The Kinabatangan River is the largest and longest river in the Malaysian state of Sabah. Stretching 560km from the Crocker Range in the southwest of Sabah to the Sulu Sea in the east, the Kinabatangan River sustains one of the world's richest ecosystems. The lower basin of the river itself is the largest forest covered floodplain in Malaysia and has the largest concentration of wildlife in the South East Asian region.
A trip up the river at dawn or dusk is the best opportunity to see the wildlife. You might even sight an Asian elephant or a Sumatran rhinoceros wandering through the trees. Optional tours can be arranged for night safaris as well to spot crocodiles, birds and nocturnal animals. The river, used for transport, trade and communication, has been the lifeblood of local people for centuries. Forest products such as edible birds' nests and bees' wax, elephant ivory and hornbill casqued were once traded.
Nowadays there are about 20 palm oil mills in the Kinabatangan basin, which process the produce from rapidly expanding oil palm plantations. The oil is used in the production of margarine, soap, livestock feed, lubricants and many other industrial and household products. Large-scale commercial logging and small-scale farming began along the Kinabatangan in the early 1950s. This provided the people of Sabah with income and employment. Several forest reserves were created in the 1970s, but these were quickly reallocated for agricultural use.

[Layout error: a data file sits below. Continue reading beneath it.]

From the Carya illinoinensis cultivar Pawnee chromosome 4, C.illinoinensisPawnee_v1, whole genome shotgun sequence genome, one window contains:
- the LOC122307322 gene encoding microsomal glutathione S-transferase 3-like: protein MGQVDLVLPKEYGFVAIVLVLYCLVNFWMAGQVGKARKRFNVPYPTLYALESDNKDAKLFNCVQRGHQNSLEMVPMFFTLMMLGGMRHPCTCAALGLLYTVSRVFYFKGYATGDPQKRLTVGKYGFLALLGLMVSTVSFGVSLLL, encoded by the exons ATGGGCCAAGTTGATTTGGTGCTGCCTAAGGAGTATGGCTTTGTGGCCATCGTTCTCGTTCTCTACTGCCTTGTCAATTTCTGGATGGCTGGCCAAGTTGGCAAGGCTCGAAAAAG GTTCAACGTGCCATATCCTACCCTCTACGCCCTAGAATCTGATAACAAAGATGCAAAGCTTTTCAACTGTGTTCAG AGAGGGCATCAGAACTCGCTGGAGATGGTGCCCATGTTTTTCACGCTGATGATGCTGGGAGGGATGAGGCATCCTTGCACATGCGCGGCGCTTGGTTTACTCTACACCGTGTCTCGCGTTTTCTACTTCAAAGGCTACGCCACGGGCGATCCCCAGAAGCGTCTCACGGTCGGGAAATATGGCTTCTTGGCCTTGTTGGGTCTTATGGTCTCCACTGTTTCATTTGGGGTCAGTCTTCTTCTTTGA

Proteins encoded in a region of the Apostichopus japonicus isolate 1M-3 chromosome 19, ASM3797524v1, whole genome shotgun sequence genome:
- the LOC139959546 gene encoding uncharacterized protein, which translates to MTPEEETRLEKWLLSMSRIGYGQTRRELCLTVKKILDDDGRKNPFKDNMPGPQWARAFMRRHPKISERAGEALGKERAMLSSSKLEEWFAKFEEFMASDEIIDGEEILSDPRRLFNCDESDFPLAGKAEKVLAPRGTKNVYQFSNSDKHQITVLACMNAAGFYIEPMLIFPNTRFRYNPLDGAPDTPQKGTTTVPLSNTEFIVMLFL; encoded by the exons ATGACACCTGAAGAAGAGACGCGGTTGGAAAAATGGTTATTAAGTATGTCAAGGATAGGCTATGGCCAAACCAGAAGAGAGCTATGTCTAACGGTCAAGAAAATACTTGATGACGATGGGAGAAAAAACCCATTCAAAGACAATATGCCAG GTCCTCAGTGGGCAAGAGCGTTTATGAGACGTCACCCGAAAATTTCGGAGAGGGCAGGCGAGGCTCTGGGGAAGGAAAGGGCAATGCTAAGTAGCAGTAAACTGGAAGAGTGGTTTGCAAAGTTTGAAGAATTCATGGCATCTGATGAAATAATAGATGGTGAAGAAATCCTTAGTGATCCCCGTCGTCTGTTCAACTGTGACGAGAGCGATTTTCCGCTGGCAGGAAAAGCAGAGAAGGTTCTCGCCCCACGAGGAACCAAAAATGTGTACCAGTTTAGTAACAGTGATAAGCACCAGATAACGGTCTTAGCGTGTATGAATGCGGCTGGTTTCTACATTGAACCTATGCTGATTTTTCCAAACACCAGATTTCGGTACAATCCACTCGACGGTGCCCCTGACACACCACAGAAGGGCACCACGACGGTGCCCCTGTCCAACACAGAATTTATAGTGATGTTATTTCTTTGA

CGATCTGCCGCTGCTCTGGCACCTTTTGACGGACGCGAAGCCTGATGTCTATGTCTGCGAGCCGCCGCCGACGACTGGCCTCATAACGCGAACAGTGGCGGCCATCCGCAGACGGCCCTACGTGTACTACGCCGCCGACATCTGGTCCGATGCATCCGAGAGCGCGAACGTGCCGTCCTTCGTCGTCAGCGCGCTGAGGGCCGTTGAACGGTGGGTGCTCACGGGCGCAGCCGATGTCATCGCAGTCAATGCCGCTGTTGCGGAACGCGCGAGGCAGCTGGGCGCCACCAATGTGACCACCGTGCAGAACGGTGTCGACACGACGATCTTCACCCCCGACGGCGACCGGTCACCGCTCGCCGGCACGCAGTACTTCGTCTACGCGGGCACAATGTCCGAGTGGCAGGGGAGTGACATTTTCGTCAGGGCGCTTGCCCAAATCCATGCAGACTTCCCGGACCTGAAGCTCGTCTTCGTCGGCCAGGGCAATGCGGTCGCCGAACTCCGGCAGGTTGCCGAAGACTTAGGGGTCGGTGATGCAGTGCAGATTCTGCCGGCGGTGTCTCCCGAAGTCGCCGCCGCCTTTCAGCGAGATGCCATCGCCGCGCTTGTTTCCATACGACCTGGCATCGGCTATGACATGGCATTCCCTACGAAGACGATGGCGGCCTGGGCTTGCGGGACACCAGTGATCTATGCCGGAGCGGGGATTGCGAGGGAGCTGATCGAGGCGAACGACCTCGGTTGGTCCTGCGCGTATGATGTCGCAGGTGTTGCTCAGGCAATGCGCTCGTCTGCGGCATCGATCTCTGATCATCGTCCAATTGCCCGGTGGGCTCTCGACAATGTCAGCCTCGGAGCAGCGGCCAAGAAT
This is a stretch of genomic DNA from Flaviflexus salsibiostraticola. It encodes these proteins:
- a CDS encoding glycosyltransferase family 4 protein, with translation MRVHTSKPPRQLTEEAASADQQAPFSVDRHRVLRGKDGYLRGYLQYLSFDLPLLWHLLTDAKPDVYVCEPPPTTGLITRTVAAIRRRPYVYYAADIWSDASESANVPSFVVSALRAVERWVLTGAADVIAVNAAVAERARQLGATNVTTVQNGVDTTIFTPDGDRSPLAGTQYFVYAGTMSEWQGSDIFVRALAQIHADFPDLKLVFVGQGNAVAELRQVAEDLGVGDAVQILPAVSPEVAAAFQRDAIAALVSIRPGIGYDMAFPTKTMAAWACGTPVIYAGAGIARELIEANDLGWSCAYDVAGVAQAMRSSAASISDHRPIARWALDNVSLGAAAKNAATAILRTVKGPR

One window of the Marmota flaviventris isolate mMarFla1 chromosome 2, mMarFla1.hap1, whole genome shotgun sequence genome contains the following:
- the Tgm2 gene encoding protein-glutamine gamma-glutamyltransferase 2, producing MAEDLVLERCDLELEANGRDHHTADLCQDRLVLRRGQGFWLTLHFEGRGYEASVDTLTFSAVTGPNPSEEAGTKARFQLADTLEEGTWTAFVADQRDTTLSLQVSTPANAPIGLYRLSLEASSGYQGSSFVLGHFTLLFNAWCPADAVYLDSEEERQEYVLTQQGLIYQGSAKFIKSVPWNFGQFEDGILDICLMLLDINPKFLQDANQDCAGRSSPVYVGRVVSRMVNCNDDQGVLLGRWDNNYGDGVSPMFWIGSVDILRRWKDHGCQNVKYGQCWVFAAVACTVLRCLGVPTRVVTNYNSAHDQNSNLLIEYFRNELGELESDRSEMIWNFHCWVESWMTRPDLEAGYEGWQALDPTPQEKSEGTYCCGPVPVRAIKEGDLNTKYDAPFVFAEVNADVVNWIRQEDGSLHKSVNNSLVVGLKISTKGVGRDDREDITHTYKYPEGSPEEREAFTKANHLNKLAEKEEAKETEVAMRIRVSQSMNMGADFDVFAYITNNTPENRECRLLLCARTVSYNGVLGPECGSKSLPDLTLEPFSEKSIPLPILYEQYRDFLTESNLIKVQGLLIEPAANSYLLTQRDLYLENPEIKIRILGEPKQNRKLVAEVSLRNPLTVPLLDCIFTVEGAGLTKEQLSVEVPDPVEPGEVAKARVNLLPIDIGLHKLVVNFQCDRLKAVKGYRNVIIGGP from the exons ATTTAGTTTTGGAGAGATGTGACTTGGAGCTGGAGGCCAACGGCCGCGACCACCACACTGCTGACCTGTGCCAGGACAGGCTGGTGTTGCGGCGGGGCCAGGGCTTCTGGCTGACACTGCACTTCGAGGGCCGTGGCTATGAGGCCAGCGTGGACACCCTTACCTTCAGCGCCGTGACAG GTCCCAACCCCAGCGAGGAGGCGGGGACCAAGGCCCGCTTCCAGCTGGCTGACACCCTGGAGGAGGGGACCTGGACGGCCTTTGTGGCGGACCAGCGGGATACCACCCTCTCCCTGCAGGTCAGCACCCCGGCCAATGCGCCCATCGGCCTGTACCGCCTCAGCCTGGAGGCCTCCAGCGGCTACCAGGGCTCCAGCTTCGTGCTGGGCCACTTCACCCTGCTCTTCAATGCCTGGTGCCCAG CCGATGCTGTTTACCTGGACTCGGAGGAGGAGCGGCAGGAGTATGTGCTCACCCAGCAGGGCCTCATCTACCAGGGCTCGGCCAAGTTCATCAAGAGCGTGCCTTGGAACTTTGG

The Orang Sungai is group of indigenous people native to the state of Sabah. Groups of communities live along the Kinabatangan River and depend on the river ecosystem for fish, prawns and forest products including rattan, beewax, camphor and edible birds' nests. Their name originated during the colonial rule by the British, who collectively named all communities living along the Kinabatangan as the River People.
Over the years they have progressively intermarried with other indigenous races and migrant groups such as the early Chinese immigrants, Bugis from Indonesia, and Suluks and Cagayans from the Philippines. They now live largely in scattered settlements along the Kinabatangan from the upper to the lower reaches.
Kampung Sukau is a community of approximately 1200 people made up of 150 families who are all of the Muslim faith. It is accessible by unsealed road, branching from the main Sandakan-Lahad Datu or, alternatively, by boat along the eastern coastline of Sabah. Basic infrastructures exist in the form of small government clinic, a primary school. Electricity is available in the village but the supply is not consistent. There is still not clean running water and villager rely on rainwater and river water from the Kinabatangan.